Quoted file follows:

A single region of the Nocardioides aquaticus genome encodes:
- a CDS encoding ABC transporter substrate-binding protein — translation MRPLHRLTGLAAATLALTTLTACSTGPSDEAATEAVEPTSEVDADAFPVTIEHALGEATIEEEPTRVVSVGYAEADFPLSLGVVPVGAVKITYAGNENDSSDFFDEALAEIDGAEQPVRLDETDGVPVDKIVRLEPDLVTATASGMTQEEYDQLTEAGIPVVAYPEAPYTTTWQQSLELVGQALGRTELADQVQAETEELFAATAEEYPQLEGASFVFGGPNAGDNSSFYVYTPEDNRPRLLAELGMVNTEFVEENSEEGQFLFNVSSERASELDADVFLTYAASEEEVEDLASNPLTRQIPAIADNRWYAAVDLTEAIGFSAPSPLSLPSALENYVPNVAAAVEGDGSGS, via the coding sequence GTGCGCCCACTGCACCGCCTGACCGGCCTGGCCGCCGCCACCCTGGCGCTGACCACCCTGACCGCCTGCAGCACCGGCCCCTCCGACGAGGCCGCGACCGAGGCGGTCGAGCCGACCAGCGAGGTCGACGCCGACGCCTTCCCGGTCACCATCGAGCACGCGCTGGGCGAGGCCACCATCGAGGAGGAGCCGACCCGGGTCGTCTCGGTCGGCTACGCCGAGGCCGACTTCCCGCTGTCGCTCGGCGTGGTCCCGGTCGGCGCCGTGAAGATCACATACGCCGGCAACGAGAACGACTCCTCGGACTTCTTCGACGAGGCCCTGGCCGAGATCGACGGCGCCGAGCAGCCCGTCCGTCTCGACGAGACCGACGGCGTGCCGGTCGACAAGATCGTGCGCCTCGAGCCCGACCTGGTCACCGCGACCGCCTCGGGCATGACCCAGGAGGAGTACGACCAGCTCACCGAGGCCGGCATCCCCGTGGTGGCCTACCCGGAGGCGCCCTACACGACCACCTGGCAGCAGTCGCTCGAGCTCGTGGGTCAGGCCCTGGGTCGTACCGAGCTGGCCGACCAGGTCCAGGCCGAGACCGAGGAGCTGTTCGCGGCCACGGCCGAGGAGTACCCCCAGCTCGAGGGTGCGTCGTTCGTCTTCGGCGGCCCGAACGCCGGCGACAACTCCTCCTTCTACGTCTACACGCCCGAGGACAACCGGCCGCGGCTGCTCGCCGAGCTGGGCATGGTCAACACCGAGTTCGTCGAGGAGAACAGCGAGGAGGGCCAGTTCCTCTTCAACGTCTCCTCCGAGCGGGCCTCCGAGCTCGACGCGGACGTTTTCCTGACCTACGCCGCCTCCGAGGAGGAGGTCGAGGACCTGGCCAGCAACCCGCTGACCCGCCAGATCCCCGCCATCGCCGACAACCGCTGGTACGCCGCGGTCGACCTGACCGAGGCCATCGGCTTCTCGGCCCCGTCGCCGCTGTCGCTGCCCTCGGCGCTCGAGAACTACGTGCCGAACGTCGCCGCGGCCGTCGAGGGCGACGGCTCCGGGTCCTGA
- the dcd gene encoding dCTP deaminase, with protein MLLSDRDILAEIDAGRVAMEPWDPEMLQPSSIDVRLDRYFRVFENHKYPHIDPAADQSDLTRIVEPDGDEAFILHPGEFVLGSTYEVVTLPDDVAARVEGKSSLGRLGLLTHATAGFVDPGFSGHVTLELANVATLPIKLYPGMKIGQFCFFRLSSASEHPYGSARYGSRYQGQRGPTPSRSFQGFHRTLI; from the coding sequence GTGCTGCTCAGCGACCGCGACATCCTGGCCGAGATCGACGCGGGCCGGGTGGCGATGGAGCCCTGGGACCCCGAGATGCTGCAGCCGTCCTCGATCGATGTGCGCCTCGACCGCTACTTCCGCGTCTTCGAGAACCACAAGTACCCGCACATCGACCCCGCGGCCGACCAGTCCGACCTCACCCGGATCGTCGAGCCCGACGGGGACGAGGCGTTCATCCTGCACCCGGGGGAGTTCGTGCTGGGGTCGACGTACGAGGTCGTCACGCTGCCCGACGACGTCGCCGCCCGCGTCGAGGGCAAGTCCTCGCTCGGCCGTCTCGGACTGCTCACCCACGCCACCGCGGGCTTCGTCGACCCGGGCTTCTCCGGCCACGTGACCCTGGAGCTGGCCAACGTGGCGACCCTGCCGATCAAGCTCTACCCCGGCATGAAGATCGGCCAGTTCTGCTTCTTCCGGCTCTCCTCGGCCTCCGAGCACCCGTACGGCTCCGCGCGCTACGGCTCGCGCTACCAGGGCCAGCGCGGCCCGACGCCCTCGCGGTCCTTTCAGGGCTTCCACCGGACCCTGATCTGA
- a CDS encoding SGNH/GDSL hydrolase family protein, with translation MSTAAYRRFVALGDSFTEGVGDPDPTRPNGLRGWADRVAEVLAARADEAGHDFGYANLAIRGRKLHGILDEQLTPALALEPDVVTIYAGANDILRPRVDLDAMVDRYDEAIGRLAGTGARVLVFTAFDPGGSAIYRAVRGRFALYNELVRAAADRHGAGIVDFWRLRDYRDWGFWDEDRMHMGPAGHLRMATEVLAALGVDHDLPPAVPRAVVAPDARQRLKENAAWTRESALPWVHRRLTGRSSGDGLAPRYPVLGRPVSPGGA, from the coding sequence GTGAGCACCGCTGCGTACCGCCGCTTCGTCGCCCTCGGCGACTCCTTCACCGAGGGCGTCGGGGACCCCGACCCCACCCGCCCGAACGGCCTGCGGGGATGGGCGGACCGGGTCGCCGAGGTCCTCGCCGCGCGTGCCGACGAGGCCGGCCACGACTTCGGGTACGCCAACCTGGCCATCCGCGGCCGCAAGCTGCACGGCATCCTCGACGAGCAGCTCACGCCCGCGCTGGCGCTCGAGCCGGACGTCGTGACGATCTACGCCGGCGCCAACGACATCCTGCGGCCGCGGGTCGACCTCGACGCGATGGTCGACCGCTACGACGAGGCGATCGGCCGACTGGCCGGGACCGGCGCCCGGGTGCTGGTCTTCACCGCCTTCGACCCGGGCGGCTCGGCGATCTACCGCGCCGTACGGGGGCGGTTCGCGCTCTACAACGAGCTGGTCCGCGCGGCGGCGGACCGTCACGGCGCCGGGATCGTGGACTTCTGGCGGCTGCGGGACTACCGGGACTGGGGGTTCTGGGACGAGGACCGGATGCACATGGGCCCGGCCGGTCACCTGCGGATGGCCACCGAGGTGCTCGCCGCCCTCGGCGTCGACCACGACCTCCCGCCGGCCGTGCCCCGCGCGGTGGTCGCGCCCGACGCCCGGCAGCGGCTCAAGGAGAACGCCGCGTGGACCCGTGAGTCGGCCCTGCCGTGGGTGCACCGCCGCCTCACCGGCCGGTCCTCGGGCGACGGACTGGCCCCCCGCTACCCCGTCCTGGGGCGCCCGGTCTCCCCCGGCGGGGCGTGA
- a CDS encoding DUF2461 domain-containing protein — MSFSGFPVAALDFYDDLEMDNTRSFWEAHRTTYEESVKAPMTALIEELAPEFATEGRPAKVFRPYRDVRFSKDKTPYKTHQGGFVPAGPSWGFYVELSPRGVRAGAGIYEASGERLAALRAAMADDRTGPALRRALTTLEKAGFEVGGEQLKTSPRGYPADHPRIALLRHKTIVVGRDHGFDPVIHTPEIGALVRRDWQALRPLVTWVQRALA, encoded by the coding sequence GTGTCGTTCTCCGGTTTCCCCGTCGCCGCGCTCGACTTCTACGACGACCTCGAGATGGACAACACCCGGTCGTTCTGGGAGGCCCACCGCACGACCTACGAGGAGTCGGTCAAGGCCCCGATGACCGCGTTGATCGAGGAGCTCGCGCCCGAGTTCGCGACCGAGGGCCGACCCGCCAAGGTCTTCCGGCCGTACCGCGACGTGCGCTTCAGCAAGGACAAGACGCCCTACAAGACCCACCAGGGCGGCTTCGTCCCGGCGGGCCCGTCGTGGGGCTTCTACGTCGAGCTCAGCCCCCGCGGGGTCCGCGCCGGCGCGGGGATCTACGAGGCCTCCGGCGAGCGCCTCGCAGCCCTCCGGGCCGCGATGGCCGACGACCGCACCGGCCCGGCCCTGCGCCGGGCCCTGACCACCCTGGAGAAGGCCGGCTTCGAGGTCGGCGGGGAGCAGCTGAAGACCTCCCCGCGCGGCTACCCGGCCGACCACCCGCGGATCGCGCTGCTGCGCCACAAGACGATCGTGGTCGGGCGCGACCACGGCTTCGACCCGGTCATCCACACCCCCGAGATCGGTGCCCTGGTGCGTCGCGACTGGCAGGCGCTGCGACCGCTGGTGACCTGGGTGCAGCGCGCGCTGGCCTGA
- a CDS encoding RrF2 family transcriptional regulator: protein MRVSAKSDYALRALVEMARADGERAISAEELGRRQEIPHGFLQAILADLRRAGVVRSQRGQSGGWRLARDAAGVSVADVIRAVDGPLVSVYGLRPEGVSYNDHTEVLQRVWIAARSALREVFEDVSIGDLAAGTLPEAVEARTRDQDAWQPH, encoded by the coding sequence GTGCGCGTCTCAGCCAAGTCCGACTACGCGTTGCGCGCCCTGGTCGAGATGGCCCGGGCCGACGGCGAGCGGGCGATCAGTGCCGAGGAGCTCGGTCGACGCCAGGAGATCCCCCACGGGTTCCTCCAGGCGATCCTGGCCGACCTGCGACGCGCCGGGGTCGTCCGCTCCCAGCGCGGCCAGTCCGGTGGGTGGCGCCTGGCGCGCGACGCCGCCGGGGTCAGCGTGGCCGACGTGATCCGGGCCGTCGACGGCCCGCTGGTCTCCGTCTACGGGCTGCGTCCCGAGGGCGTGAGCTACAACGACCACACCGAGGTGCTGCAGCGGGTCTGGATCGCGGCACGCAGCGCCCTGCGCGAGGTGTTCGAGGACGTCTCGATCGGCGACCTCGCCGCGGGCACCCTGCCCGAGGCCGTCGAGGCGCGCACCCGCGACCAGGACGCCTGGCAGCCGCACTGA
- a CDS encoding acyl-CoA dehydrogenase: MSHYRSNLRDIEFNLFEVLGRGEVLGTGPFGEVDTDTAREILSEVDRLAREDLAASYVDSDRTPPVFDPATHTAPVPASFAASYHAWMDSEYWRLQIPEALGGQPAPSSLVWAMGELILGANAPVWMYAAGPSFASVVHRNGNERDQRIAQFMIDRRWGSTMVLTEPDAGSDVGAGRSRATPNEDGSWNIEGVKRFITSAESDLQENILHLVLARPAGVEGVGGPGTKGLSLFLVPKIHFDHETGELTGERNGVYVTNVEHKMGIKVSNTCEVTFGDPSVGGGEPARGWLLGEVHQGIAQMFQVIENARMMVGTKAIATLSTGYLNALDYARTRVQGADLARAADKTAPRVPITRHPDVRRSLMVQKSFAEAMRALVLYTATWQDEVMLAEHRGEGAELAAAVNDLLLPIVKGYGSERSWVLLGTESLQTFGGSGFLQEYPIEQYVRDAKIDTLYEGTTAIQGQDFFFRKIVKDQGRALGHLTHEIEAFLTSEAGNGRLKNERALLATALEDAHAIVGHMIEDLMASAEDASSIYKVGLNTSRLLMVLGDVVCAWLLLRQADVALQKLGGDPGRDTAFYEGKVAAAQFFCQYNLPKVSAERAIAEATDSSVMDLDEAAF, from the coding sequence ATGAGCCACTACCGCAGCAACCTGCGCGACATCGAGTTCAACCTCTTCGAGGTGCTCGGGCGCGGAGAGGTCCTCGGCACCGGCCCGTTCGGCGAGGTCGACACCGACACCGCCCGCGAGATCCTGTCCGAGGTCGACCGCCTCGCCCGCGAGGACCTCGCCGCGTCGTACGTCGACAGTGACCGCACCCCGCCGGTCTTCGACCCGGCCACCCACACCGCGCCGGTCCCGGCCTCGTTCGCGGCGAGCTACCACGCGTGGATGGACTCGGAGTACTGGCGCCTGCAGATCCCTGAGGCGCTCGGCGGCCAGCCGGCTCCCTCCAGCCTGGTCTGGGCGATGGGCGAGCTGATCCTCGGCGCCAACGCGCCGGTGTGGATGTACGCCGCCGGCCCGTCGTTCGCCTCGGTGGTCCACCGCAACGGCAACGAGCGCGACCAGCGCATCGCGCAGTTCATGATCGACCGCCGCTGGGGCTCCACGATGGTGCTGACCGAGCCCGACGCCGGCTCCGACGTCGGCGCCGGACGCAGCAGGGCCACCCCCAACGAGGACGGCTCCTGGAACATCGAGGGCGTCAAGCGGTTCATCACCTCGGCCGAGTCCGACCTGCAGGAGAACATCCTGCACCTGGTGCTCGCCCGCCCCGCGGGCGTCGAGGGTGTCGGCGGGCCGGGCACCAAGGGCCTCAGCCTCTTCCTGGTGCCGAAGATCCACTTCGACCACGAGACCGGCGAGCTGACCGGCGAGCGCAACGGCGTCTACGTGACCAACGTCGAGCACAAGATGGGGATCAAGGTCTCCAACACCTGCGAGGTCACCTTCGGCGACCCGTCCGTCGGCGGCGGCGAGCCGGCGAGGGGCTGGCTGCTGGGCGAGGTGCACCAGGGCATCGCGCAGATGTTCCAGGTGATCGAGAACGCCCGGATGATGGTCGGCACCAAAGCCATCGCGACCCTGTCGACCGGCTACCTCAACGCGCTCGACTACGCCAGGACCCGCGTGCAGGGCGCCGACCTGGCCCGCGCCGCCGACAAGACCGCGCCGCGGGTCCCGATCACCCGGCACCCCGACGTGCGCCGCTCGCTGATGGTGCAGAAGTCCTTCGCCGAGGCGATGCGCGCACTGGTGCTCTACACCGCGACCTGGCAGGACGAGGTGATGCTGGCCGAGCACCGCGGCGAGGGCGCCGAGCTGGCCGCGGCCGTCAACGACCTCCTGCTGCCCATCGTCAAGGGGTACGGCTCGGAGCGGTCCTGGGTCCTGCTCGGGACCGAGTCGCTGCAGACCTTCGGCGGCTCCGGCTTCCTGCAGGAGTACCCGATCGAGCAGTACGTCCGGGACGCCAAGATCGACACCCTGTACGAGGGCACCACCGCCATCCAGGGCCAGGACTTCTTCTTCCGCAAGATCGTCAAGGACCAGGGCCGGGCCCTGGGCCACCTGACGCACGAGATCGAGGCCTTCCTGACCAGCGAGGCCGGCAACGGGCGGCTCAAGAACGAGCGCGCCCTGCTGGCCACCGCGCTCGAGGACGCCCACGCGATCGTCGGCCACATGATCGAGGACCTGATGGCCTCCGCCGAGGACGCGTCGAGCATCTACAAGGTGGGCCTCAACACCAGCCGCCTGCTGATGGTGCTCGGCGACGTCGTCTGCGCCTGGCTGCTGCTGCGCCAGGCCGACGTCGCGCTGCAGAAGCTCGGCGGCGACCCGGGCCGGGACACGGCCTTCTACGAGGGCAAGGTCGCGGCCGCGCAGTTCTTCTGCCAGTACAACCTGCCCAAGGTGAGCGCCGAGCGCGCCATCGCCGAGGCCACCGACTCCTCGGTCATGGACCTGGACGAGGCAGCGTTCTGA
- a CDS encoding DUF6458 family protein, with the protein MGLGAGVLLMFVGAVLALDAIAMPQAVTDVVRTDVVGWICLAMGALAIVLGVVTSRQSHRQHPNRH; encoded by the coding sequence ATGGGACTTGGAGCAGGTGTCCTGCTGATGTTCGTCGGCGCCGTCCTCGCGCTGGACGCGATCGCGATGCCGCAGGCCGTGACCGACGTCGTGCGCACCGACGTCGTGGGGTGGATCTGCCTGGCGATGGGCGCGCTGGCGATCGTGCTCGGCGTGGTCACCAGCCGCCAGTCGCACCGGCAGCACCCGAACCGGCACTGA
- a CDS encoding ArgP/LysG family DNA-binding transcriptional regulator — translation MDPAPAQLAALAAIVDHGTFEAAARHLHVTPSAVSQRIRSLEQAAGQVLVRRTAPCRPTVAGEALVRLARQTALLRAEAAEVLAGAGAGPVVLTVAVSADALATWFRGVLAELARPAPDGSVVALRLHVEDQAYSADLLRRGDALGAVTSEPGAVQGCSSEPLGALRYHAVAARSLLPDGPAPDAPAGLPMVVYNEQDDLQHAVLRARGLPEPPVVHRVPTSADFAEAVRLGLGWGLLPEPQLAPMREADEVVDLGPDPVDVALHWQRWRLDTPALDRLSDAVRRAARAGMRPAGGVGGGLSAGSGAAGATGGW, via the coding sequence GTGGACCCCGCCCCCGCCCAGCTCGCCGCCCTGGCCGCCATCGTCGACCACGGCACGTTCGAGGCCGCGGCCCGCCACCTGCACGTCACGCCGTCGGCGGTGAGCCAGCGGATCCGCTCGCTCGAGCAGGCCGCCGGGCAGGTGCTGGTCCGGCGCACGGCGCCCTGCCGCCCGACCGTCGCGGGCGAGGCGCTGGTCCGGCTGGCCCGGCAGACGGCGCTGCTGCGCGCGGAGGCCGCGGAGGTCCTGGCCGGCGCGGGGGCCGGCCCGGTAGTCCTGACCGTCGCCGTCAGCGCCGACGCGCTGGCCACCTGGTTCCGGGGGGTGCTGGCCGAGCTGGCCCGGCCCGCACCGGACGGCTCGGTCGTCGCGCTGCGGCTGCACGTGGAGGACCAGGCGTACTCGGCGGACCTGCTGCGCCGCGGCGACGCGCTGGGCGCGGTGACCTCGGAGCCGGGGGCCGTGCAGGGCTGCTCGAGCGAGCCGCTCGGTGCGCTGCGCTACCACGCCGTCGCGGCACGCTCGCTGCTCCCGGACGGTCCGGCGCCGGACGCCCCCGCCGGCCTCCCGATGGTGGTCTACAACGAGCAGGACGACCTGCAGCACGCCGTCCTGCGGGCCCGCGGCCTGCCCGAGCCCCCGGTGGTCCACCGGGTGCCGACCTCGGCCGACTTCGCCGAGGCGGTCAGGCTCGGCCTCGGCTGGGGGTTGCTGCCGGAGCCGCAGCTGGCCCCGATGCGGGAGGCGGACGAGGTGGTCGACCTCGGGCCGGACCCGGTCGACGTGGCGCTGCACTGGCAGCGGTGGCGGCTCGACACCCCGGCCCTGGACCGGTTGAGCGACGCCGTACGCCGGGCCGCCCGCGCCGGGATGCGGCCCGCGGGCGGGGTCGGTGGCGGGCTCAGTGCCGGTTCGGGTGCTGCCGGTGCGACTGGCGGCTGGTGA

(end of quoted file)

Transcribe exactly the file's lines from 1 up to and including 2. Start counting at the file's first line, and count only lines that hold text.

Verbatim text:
A single region of the Nocardioides aquaticus genome encodes:
- a CDS encoding ABC transporter substrate-binding protein — translation MRPLHRLTGLAAATLALTTLTACSTGPSDEAATEAVEPTSEVDADAFPVTIEHALGEATIEEEPTRVVSVGYAEADFPLSLGVVPVGAVKITYAGNENDSSDFFDEALAEIDGAEQPVRLDETDGVPVDKIVRLEPDLVTATASGMTQEEYDQLTEAGIPVVAYPEAPYTTTWQQSLELVGQALGRTELADQVQAETEELFAATAEEYPQLEGASFVFGGPNAGDNSSFYVYTPEDNRPRLLAELGMVNTEFVEENSEEGQFLFNVSSERASELDADVFLTYAASEEEVEDLASNPLTRQIPAIADNRWYAAVDLTEAIGFSAPSPLSLPSALENYVPNVAAAVEGDGSGS, via the coding sequence GTGCGCCCACTGCACCGCCTGACCGGCCTGGCCGCCGCCACCCTGGCGCTGACCACCCTGACCGCCTGCAGCACCGGCCCCTCCGACGAGGCCGCGACCGAGGCGGTCGAGCCGACCAGCGAGGTCGACGCCGACGCCTTCCCGGTCACCATCGAGCACGCGCTGGGCGAGGCCACCATCGAGGAGGAGCCGACCCGGGTCGTCTCGGTCGGCTACGCCGAGGCCGACTTCCCGCTGTCGCTCGGCGTGGTCCCGGTCGGCGCCGTGAAGATCACATACGCCGGCAACGAGAACGACTCCTCGGACTTCTTCGACGAGGCCCTGGCCGAGATCGACGGCGCCGAGCAGCCCGTCCGTCTCGACGAGACCGACGGCGTGCCGGTCGACAAGATCGTGCGCCTCGAGCCCGACCTGGTCACCGCGACCGCCTCGGGCATGACCCAGGAGGAGTACGACCAGCTCACCGAGGCCGGCATCCCCGTGGTGGCCTACCCGGAGGCGCCCTACACGACCACCTGGCAGCAGTCGCTCGAGCTCGTGGGTCAGGCCCTGGGTCGTACCGAGCTGGCCGACCAGGTCCAGGCCGAGACCGAGGAGCTGTTCGCGGCCACGGCCGAGGAGTACCCCCAGCTCGAGGGTGCGTCGTTCGTCTTCGGCGGCCCGAACGCCGGCGACAACTCCTCCTTCTACGTCTACACGCCCGAGGACAACCGGCCGCGGCTGCTCGCCGAGCTGGGCATGGTCAACACCGAGTTCGTCGAGGAGAACAGCGAGGAGGGCCAGTTCCTCTTCAACGTCTCCTCCGAGCGGGCCTCCGAGCTCGACGCGGACGTTTTCCTGACCTACGCCGCCTCCGAGGAGGAGGTCGAGGACCTGGCCAGCAACCCGCTGACCCGCCAGATCCCCGCCATCGCCGACAACCGCTGGTACGCCGCGGTCGACCTGACCGAGGCCATCGGCTTCTCGGCCCCGTCGCCGCTGTCGCTGCCCTCGGCGCTCGAGAACTACGTGCCGAACGTCGCCGCGGCCGTCGAGGGCGACGGCTCCGGGTCCTGA